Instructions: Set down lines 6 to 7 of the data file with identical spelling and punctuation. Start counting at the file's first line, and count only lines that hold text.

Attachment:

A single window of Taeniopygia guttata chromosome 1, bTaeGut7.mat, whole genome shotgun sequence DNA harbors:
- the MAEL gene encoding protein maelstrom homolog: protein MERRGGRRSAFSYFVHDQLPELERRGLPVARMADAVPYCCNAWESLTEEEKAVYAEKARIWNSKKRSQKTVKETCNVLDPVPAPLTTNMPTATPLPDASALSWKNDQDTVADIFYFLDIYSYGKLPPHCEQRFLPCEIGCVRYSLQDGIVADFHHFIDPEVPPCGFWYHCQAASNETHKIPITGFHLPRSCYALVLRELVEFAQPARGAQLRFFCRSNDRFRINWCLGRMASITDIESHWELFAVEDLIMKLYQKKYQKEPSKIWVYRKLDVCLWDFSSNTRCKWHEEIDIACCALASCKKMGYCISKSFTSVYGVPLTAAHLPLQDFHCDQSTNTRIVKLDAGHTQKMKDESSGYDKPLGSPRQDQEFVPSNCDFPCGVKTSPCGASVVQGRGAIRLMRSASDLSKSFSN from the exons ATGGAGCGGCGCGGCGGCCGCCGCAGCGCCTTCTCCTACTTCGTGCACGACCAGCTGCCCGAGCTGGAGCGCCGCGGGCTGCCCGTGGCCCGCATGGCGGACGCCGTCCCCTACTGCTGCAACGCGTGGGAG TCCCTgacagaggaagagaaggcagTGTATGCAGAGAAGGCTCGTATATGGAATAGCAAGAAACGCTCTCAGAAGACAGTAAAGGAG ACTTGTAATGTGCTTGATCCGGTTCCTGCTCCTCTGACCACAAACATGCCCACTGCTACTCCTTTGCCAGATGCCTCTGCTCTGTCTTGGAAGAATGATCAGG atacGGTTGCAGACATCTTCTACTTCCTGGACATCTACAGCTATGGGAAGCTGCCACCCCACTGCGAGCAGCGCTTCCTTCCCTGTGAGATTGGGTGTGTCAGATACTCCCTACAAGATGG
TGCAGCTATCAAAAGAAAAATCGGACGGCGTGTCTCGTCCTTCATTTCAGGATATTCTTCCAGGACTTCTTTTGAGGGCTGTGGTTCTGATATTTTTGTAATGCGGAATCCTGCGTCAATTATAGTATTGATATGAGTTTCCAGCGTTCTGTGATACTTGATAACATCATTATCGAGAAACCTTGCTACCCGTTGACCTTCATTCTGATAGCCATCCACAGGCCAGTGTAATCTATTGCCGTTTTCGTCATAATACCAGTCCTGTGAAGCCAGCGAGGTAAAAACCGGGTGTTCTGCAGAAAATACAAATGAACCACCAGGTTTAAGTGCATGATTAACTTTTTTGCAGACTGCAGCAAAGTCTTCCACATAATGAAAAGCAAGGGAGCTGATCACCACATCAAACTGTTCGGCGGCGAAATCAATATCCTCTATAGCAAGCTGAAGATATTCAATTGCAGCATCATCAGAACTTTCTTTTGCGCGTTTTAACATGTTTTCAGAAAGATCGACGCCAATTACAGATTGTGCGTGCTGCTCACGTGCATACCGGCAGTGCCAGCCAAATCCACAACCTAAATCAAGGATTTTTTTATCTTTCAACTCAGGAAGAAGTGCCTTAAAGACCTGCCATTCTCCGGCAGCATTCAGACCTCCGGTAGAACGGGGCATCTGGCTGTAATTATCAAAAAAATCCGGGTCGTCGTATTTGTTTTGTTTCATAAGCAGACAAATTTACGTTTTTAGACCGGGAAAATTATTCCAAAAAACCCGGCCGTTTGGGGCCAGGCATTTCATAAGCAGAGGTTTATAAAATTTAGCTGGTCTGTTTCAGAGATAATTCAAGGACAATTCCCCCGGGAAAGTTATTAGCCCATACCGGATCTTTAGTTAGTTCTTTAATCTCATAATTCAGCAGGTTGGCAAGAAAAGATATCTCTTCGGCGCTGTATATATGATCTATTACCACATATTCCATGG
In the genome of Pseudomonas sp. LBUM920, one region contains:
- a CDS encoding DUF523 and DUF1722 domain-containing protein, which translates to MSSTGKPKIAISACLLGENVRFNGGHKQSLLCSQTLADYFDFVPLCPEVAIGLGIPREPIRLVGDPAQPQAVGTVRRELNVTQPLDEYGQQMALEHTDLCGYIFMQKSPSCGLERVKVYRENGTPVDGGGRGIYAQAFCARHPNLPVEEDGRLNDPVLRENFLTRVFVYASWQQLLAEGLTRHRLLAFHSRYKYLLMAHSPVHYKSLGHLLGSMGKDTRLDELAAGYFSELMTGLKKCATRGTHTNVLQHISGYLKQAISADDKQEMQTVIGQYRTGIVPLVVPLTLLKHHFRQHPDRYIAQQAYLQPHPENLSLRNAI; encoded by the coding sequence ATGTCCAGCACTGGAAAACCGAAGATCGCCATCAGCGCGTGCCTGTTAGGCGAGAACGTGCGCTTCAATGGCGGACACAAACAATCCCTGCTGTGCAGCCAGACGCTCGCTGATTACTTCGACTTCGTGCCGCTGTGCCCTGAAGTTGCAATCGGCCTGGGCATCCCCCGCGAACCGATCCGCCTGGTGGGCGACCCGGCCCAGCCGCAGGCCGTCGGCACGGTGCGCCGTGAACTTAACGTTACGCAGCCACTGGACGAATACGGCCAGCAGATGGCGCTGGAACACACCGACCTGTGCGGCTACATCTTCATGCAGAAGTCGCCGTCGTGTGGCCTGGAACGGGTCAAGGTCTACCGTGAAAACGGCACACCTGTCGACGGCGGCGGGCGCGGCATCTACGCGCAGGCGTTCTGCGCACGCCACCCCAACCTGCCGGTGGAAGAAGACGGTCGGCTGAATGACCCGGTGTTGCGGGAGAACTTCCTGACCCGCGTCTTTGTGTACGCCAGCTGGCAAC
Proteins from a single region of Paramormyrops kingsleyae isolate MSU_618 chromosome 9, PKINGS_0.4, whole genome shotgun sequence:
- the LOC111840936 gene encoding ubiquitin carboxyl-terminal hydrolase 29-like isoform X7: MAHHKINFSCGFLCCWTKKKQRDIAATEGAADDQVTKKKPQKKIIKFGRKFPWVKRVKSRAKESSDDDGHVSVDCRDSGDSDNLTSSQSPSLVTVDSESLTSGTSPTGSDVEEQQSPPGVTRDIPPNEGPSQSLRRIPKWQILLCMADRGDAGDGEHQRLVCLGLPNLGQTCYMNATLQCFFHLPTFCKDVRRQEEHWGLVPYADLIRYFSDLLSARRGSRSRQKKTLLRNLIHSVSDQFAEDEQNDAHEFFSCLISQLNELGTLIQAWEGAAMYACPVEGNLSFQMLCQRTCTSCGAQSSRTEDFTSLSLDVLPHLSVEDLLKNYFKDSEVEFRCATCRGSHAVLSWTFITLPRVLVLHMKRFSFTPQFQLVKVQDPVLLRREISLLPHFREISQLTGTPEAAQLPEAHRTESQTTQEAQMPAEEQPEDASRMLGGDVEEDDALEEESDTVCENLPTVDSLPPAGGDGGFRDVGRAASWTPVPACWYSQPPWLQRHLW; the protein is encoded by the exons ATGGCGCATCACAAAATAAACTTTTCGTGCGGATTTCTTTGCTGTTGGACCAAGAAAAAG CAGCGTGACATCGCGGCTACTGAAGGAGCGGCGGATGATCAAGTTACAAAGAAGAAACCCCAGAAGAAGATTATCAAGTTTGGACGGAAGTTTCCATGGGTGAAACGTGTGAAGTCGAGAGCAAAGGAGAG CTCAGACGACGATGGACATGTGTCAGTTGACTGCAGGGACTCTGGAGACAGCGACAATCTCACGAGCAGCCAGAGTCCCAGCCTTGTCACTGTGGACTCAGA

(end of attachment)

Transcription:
Proteins from a single region of Paramormyrops kingsleyae isolate MSU_618 chromosome 9, PKINGS_0.4, whole genome shotgun sequence:
- the LOC111840936 gene encoding ubiquitin carboxyl-terminal hydrolase 29-like isoform X7: MAHHKINFSCGFLCCWTKKKQRDIAATEGAADDQVTKKKPQKKIIKFGRKFPWVKRVKSRAKESSDDDGHVSVDCRDSGDSDNLTSSQSPSLVTVDSESLTSGTSPTGSDVEEQQSPPGVTRDIPPNEGPSQSLRRIPKWQILLCMADRGDAGDGEHQRLVCLGLPNLGQTCYMNATLQCFFHLPTFCKDVRRQEEHWGLVPYADLIRYFSDLLSARRGSRSRQKKTLLRNLIHSVSDQFAEDEQNDAHEFFSCLISQLNELGTLIQAWEGAAMYACPVEGNLSFQMLCQRTCTSCGAQSSRTEDFTSLSLDVLPHLSVEDLLKNYFKDSEVEFRCATCRGSHAVLSWTFITLPRVLVLHMKRFSFTPQFQLVKVQDPVLLRREISLLPHFREISQLTGTPEAAQLPEAHRTESQTTQEAQMPAEEQPEDASRMLGGDVEEDDALEEESDTVCENLPTVDSLPPAGGDGGFRDVGRAASWTPVPACWYSQPPWLQRHLW; the protein is encoded by the exons ATGGCGCATCACAAAATAAACTTTTCGTGCGGATTTCTTTGCTGTTGGACCAAGAAAAAG CAGCGTGACATCGCGGCTACTGAAGGAGCGGCGGATGATCAAGTTACAAAGAAGAAACCCCAGAAGAAGATTATCAAGTTTGGACGGAAGTTTCCATGGGTGAAACGTGTGAAGTCGAGAGCAAAGGAGAG CTCAGACGACGATGGACATGTGTCAGTTGACTGCAGGGACTCTGGAGACAGCGACAATCTCACGAGCAGCCAGAGTCCCAGCCTTGTCACTGTGGACTCAGA